Jordan’s collage films are “moving” in two senses
“Animation” connotes many things to us jaded moderns – Bugs Bunny and variants, the dreaded Disney and its hellspawn, Spike and Mike and South Park with their “naughty bits,” and outré confections like the work of the Brothers Quay or The City of Lost Children. But animation has been around as long as movies, and in as many forms. One of its innovators is Lawrence Jordan, whose 40-film career was nicely distilled into 13 representatives shorts and features to honor his retirement (in May 1999) from teaching at the SF Art Institute.
Jordan (born 1933) came to San Francisco in the mid-1950s, after having established a minor reputation for his underground films in the style of his friend Stan Brakhage. His imagination was apparently better served by animation, judging from the evidence on display at this retrospective, and by 1961 he was doing innovative work in the genre. His reputation was made by early films like Duo Concertantes, which were “moving collages” that recalled the work of Max Ernst and Jess in using cut-outs from old magazines and books. Jordan’s aim was to create what he called “unknown worlds and landscapes of the mind,” and his approach was meticulous, painstakingly creating bizarre juxtapositions and forcing his two-dimensional cut-outs into a strangely seductive pantomime of life.
The culmination of his work in this area is the five-year project Sophie’s Place. This animated color feature has echoes of Alice in Wonderland, the inevitable Max Ernst, Jean Cocteau, and other surrealists. There’s no plot per se, only a series of dazzling tableaux involving such unforgettably weird creations as a floating balloon with huge sad eyes, a bloody hand that suddenly rises up and waves, and – in one of the more homoerotically charged sequences – two cut-out Eugene Sandow-type naked musclemen who mindlessly run up and down stairs and engage in an unusual game of fisticuffs. (They also vaguely jab at an Isadora Duncan-type dancer who prances obliviously on a nearby column.)
As random as such images sound, there’s a subtle sense of purpose. One of the subtexts is Jordan’s sweet satire of the Academy. Much of the imagery is classical – cut-outs of Greek statues, medieval motifs, drawings from old medical texts – but Jordan can’t resist bringing these seemingly noble images to scintillating life. Every still life (and there are many) becomes a screaming tableaux vivant through the filmmaker’s zany juxtapositions, sudden zooms back and forth, and literal deconstruction of his objects, which break into pieces at random and float charmingly through the scene.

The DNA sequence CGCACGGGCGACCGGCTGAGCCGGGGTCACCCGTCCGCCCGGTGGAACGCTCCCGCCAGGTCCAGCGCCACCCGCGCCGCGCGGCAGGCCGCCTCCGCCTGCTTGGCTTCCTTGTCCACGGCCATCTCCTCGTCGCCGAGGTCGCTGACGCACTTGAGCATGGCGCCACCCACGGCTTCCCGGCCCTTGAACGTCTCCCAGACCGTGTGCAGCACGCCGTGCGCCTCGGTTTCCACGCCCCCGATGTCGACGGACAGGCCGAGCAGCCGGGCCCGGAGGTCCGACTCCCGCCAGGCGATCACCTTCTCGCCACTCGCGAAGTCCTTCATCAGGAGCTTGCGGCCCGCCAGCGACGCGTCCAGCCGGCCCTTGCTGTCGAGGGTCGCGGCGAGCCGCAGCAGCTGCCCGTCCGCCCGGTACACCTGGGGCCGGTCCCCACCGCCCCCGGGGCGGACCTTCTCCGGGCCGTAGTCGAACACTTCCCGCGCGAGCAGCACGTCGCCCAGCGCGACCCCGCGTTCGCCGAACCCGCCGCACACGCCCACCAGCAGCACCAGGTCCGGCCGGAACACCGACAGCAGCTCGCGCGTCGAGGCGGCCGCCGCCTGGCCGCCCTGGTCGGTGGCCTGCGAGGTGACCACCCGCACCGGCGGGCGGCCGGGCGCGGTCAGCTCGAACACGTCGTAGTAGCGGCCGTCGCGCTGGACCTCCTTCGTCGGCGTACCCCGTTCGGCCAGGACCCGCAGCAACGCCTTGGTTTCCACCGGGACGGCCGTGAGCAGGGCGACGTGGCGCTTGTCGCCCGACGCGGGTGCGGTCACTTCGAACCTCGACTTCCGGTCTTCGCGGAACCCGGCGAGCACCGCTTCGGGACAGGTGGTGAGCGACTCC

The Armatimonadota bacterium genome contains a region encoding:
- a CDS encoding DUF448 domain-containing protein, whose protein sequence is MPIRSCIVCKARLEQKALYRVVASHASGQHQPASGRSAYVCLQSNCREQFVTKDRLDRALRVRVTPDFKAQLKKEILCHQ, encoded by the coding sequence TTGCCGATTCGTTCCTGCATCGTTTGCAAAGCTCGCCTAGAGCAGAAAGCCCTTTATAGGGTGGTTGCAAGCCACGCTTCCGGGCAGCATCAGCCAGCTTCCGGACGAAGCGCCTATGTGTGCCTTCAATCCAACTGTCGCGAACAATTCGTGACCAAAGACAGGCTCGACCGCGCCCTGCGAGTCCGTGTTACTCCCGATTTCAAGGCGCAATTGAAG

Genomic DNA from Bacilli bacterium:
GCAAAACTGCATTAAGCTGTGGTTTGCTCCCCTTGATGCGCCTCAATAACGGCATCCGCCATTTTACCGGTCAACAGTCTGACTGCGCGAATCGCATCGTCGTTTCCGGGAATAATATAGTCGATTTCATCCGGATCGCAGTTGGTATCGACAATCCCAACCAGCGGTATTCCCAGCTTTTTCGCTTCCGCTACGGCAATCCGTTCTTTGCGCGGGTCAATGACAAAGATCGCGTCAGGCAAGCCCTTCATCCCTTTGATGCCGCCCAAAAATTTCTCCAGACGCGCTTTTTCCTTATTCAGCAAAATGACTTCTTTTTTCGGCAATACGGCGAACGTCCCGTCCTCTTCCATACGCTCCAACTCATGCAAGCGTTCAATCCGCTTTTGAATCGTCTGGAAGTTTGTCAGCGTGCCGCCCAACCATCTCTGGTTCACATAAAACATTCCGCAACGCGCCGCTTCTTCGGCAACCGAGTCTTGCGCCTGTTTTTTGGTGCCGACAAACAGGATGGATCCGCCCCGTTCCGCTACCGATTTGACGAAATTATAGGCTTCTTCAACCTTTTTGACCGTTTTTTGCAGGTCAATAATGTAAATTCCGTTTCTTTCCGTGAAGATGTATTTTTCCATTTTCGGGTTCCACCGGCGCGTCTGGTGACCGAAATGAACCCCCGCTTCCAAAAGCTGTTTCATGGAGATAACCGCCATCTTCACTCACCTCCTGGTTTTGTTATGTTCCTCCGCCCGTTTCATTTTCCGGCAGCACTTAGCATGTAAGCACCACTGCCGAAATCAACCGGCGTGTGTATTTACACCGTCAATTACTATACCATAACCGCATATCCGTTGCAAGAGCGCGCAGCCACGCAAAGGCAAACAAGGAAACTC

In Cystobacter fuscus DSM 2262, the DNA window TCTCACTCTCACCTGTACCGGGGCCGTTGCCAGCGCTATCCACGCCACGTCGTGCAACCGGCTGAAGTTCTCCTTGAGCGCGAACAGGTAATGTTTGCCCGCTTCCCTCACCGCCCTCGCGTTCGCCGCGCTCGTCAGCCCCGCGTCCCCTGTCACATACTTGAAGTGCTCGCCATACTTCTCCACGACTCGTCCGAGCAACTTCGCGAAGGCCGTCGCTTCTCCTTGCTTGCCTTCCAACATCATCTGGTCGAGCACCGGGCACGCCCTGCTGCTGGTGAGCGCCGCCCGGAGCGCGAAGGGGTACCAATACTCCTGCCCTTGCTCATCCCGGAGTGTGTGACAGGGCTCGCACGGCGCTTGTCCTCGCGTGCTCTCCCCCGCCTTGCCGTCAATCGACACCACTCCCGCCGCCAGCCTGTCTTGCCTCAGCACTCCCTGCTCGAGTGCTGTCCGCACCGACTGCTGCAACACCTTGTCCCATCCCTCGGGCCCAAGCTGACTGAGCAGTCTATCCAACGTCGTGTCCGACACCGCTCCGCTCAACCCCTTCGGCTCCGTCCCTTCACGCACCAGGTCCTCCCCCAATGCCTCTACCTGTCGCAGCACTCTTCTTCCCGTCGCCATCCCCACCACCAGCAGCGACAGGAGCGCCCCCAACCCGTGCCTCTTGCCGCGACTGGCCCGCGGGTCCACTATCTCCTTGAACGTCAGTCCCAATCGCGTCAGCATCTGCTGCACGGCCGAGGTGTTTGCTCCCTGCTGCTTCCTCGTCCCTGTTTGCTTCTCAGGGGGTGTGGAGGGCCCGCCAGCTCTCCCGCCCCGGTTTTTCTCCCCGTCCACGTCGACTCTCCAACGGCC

The medieval obsession with creating life is also the subject of much of the film’s whimsical attention. Characters suddenly radiate the medieval “essential salts” they were thought to be made of during medieval times, or collapse entirely into this source material. Jordan even introduces a Paracelsus-like character who engages in stare-down contests with the aforementioned forlorn balloon. Jordan’s foregrounding of these absurdist pas-de-deux to classical backdrops – engravings of Victorian gardens, classical landscapes – keep his theme of the attack on the Academy and, for that matter, history and science feather-light and wonderfully engaging.
Shorter animated works are also on view in this series, including some of his most important work in the genre: Duo Concertantes (1962-64), the well-titled Masquerade (1981), and The Visible Compendium (1991).
Jordan also has returned throughout his career to the live-action film, several examples of which are being shown. His three-part tribute to H. D. (Hilda Doolittle), which took four years to make (1990-93), is an ambitious and mostly successful attempt to visualize the mood of H. D.’s long poem Hermetic Definition. The Old House, Passing (1967) is a ghost story with some stunningly beautiful imagery, most notably a lyrical sequence of a woman blowing bubbles in a cemetery. Less demanding but typical of Jordan’s work in a more abbreviated format is the seven-minute Visions of a City (1957), a gorgeously evocative record of a confused Everyman (famed poet Michael McClure) trying to navigate a city (San Francisco) seemingly made entirely of reflective surfaces.